|Pat Donovan - The Mad Scientist of Sportsman Racing
By Jim Luikens
So you think all Top Sportsman cars are alike. You say if youve seen one red General Motors F-body race car, youve seen them all. Well, how about a Top Sportsman Firebird that doesnt use or need nitrous to be competitive? Or one that uses the revolutionary Torque-Link (of the owners design) to mate a torque converter with a Lenco manual transmission? Or is powered by a 4-valve, dual overhead cam (DOHC) engine? This is the story of Pat Donovan who has been dubbed the mad scientist of sportsman drag racing by television commentator Brett Kepner.
Pat Donovan of Culpeper, Virginia has also been called drag racings great innovator. It is a title Pat that has rightly earned after more than 30 years of competition. However, he didnt begin his racing career with the objective of earning that title. Entering racing he had just two goals, to go fast and to go fast in a Pontiac. Pat was not deterred when he found that many of the components he needed to go fast were not offered for Pontiac engines. He simply used his talent and ability to manufacture them himself.
Pat originally became interested in championship drag racing while still in high school. Recognizing the dangers of street racing, he competed at the strip with his street car, a 1965 Pontiac GTO. Before long, he was preparing competition engines for himself as well as others. The evolution of Pat the innovator was beginning to unfold.
In 1978 he constructed his first purpose-built race car, a Pontiac Sunbird. Since no one offered an all fiberglass Sunbird body he was forced to construct his own. Pat began by purchasing all of the outer sheet metal factory parts from a variety of Washington D.C. area Pontiac dealers. After using the factory components to create his own fiberglass molds he no longer needed the OEM parts. While I cant say what happened to those parts, a clue can be found earlier in this paragraph. Suffice it to say that those parts are not cluttering the rafters of Donovans garage.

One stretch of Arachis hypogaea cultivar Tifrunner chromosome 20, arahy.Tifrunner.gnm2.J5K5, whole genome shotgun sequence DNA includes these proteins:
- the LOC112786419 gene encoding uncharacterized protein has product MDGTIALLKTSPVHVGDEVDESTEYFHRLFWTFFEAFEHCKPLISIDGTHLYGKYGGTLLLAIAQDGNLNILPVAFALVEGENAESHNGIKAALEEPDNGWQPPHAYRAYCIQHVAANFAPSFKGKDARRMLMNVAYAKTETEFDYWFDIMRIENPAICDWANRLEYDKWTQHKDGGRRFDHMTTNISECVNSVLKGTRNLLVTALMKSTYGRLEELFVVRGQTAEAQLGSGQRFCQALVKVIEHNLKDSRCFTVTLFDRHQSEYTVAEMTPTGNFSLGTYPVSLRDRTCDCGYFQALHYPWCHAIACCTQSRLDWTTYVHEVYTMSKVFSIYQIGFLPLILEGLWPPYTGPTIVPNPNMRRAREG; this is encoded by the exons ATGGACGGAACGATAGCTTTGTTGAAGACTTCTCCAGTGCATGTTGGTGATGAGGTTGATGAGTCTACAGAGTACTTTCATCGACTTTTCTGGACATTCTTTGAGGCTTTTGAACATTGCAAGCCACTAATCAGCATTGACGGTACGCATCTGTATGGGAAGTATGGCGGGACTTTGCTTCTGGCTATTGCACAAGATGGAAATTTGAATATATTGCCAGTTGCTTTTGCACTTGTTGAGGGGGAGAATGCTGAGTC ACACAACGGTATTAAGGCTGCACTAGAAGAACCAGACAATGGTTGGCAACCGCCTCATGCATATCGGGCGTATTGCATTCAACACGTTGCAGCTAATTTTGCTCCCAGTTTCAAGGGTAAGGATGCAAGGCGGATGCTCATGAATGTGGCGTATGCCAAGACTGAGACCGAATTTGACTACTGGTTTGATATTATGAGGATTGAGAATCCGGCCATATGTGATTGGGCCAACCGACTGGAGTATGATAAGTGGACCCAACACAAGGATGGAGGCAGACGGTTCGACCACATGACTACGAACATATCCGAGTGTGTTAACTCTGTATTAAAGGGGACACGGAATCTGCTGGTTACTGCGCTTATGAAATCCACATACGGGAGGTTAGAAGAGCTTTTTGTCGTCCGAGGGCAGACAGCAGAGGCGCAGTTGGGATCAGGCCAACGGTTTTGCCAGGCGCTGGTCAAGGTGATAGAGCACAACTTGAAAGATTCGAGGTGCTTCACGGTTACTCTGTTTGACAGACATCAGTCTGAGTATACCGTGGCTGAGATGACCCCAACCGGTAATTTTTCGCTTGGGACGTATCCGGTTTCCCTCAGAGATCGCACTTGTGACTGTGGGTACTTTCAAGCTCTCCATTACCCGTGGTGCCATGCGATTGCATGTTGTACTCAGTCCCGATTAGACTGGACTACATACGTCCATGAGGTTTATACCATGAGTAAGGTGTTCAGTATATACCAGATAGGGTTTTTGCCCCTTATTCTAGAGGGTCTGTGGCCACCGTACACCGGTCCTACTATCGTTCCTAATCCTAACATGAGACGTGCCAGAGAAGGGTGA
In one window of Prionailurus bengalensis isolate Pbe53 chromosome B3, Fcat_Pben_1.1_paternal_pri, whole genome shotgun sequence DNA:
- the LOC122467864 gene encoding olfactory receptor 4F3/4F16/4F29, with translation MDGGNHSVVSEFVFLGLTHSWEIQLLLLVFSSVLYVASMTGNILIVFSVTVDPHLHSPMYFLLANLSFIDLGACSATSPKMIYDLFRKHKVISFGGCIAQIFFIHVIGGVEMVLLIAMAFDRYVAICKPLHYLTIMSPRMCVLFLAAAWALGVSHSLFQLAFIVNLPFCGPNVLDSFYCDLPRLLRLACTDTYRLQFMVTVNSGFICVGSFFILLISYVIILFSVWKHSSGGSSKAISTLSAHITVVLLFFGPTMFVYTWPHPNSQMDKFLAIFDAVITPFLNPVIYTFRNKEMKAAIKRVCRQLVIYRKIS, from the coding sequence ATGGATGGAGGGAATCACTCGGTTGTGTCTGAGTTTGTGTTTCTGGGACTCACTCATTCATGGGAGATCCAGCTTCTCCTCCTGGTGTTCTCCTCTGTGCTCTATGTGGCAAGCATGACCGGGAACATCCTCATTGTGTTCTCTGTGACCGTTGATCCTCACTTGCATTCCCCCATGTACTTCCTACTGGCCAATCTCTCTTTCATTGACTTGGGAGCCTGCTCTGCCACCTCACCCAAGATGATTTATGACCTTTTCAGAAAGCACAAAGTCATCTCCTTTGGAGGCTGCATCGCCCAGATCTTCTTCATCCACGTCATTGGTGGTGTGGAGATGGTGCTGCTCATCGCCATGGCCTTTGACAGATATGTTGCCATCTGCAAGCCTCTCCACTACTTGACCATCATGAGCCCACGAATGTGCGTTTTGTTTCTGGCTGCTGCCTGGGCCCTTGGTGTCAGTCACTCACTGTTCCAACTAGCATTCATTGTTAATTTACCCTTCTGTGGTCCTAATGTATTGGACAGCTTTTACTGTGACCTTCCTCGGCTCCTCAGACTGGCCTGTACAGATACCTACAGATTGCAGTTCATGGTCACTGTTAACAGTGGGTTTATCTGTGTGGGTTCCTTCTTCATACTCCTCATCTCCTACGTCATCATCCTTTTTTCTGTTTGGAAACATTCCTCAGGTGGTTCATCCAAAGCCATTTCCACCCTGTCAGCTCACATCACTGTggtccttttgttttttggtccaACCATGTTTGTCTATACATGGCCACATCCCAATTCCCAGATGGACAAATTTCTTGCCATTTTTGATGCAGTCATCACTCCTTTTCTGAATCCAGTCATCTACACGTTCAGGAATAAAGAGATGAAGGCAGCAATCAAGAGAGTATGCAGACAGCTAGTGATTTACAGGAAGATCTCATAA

Originally, Pat just competed at races in the mid-Atlantic region and he achieved a fair amount of success. In 1989 the International Hot Rod Association created the ultimate class for a racer like Pat and named it Top Sportsman. The idea behind Top Sportsman was to maximize car creativity as much as possible by having as few rules as possible. Besides the prerequisite safety requirements and an equivalency formula to level the playing field for various types of engines, a racer was permitted to construct an unlimited vehicle.
Responding to that new opportunity Pat had Chick DeNinno of Fabrication Incorporated build him a 1989 Firebird. Pat and the new class were a perfect fit. Unlike some innovators that have great ideas but minimal results, Pat achieved much success with that blue Firebird. In fact, in the first six years of the class existence, Pat finished in the season-long IHRA top-ten points standings five times while winning many events.
In 1994 Pat enhanced his reputation again by debuting a 4-valve, dual overhead cam engine in his Firebird. Originally produced by Batten Performance of Romulus, Michigan, that new engine allowed Pat to continue competing in Top Sportsman without the need for the Nitrous Oxide power adder used by the other competitors. Nitrous Oxide increases horsepower but it decreases reliability. Being able to compete in a basically nitrous class without subjecting himself to the perils of nitrous use provided a big advantage in increased consistency and engine longevity.